A musician, urban planner and community activist as well as an artist, Gates, 39, pours much of his energy into projects designed to regenerate his Southside Chicago neighbourhood. “Twelve Ballads for Huguenot House”, Gates’s project for the 2012 Documenta, involved transplanting part of that black neighbourhood to the German city of Kassel. At the Whitechapel, however, he is tapping into something local – the tradition of unadorned pot-making championed by the “father of studio pottery”, Bernard Leach, and the brick-making that went on in Brick Lane behind the gallery. But Gates aims also to celebrate the workers and he has invited the London poet Zena Edwards to perform for them once a week.

The final piece in the main downstairs gallery focuses on future food production. Under the wonderful title of “Improbable Botany” (2013), the London-based collective Wayward Plants has created a series of experimental greenhouses, growing strawberries, chard, potatoes and tomatoes – imagining they are on the moon. Local schoolchildren, drawn into the project, have been comparing the growth of seeds planted under four different moon phases and writing letters to the fictional lunar farmers.

Upstairs, I discovered the work of Claire Pentecost, 56, an American artist working on the borderland between science and art. She focuses on soil – or more precisely the relationship between healthy soil and healthy humans. Persuading farmers to donate soil samples, she has analysed and classified them, arranging some in jars on the shelves of a delightfully antiquated apothecary’s cabinet. Others appear under bell jars on either side of a worm bed; beneath it is a bottle, into which “worm juice” (a sought-after fertiliser) will gradually flow. Along one wall there is also a set of exquisite soil chromatographies, images formed by allowing moisture from soil to permeate photographic paper infused with silver nitrate: in Pentecost’s hands, a 100-year-old process for analysing soil quality has re-emerged as gorgeous art.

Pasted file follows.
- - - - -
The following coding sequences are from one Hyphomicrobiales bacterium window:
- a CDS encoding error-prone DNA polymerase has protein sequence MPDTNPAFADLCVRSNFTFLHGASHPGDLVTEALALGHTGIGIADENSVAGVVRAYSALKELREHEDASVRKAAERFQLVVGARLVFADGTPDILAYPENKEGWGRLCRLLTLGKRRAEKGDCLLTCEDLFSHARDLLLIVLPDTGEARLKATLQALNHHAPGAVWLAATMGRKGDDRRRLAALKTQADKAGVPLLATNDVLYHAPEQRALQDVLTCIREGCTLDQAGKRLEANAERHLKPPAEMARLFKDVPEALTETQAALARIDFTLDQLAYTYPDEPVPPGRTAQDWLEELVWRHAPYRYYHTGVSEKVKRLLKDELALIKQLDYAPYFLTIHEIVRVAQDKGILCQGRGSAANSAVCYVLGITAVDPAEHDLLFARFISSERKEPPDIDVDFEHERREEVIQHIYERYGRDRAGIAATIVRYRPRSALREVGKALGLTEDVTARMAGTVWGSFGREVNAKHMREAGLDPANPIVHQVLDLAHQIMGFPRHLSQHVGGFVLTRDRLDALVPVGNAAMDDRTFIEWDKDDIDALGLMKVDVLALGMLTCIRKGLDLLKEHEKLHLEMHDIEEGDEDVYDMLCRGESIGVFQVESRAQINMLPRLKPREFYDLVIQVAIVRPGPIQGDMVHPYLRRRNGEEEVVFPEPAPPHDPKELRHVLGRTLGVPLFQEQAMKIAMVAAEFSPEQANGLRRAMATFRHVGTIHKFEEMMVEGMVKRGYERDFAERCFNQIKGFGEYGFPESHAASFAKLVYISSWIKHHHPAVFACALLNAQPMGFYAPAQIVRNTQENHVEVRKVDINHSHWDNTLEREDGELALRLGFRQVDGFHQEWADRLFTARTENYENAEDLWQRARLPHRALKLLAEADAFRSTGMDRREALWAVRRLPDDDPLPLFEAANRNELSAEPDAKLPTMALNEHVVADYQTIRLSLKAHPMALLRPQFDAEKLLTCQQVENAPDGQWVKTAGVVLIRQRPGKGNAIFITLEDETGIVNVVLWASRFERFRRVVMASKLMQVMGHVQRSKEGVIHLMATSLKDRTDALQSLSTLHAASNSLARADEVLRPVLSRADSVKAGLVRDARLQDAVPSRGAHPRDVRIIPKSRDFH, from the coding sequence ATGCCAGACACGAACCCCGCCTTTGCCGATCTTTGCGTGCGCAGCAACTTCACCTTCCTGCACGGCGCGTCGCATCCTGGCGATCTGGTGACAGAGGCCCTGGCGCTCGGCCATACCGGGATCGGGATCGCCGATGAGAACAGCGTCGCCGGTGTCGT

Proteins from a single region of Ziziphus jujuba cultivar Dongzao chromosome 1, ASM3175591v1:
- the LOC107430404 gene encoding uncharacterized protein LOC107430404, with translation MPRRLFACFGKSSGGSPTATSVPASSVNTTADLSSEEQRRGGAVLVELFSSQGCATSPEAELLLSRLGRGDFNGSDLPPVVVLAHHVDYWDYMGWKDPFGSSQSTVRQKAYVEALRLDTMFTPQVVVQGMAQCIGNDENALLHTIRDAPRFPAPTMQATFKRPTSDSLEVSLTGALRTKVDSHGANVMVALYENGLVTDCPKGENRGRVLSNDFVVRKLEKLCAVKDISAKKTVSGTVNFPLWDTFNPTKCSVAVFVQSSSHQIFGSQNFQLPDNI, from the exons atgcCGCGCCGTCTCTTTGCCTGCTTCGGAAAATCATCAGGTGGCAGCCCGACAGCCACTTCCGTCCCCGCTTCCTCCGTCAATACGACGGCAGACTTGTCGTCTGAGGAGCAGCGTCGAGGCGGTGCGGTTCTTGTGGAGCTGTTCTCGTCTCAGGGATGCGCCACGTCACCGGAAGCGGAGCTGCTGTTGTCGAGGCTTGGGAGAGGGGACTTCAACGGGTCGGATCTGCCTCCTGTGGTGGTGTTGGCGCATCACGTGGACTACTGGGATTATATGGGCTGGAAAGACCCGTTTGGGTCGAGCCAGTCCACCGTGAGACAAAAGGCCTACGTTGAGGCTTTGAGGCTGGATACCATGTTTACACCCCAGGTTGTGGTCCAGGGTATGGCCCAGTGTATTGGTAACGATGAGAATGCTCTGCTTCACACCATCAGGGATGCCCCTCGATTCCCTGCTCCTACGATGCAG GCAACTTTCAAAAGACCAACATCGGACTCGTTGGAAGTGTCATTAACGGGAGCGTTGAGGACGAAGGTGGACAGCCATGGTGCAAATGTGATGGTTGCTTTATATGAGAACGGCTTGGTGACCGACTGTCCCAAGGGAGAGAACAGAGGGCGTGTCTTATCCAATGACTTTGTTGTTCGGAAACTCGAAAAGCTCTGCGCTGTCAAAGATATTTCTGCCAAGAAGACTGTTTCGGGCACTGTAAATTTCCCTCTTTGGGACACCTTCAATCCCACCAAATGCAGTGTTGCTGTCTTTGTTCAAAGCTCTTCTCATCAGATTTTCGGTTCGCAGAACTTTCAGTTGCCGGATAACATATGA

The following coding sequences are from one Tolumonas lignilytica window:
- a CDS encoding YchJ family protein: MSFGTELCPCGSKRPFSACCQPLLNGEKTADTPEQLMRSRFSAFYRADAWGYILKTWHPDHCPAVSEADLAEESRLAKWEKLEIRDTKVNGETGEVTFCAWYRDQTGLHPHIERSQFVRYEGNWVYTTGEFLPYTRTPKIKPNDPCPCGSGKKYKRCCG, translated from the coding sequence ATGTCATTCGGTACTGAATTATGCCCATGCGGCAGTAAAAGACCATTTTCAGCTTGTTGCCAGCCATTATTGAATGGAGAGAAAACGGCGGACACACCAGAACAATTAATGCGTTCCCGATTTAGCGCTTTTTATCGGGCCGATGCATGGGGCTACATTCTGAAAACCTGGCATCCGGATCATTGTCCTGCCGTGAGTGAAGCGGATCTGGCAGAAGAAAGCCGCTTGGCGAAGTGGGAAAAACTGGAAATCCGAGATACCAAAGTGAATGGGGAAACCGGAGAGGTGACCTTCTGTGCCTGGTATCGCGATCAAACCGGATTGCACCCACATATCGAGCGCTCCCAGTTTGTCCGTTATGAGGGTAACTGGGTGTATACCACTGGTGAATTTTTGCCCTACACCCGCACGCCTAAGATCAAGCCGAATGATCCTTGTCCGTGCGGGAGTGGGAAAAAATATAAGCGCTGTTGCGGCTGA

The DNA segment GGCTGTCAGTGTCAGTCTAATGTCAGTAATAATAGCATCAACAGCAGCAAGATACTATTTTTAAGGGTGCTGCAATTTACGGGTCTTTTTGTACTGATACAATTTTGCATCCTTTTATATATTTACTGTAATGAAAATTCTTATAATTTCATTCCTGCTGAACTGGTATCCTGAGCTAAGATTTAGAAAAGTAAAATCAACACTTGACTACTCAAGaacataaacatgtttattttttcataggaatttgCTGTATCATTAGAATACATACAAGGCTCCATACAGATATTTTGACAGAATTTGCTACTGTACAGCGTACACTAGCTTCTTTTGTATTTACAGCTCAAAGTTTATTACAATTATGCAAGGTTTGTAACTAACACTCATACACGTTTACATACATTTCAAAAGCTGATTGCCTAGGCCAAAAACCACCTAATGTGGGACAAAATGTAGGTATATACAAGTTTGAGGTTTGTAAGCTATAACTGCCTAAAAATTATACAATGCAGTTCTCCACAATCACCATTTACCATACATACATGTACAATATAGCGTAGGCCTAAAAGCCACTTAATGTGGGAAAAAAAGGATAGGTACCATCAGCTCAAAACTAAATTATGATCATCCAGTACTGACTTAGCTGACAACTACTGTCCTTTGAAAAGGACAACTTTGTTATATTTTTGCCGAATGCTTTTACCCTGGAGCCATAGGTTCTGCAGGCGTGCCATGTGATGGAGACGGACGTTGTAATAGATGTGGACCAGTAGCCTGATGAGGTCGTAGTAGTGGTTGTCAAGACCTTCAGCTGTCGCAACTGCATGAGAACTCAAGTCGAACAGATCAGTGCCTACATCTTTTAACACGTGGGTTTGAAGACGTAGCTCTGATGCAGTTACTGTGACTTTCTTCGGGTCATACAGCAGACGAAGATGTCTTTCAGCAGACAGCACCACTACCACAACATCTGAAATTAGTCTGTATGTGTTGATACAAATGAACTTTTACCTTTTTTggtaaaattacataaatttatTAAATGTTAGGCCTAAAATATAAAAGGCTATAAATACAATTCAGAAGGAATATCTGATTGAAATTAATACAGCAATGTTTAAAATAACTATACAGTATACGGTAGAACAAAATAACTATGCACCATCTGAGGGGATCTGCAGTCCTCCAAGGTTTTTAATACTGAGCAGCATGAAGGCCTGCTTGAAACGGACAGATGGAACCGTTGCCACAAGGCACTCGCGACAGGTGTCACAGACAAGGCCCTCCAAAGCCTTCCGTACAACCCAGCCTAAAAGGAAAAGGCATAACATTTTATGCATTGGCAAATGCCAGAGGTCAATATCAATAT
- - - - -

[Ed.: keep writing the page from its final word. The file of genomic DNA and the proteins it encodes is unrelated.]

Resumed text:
The quirky humour of Peter Liversidge, 39, gets a look in on the upper floor, too. His “Free Signs” consist of hand-made signs advertising free or discarded items the British artist picked up in America, in each case handing the bemused owner a replica and drawing them into discussions about art and value. Liversidge has also come up with set of appealingly unrealisable “proposals”: one of them, a plan to demolish the buildings opposite the Whitechapel and replace them with a replica of the gallery, will be the subject of a gallery talk about “the dynamic space between the impossible and the possible”.

Not everything works. Julieta Aranda and Anton Vidokle’s “Time/Bank” (2009, ongoing) posits a currency of “hour notes” that can be exchanged for services. It’s a strong idea, but somehow the archive, film and posters on show are not enough to bring it alive in the gallery.

With multi-faceted projects, such as those of Gates and Reyes, some visitors will no doubt be trying to pinpoint “the art”. But that won’t worry either artist – with “Sanatorium”, Reyes says he hopes “to depart from the sphere of art into the wider culture” – or the Whitechapel curators, who want to encourage experiment. The result is a show fizzing with ideas. Don’t miss it.

‘The Spirit of Utopia’, Whitechapel Gallery, London, until September 5, www.whitechapelgallery.org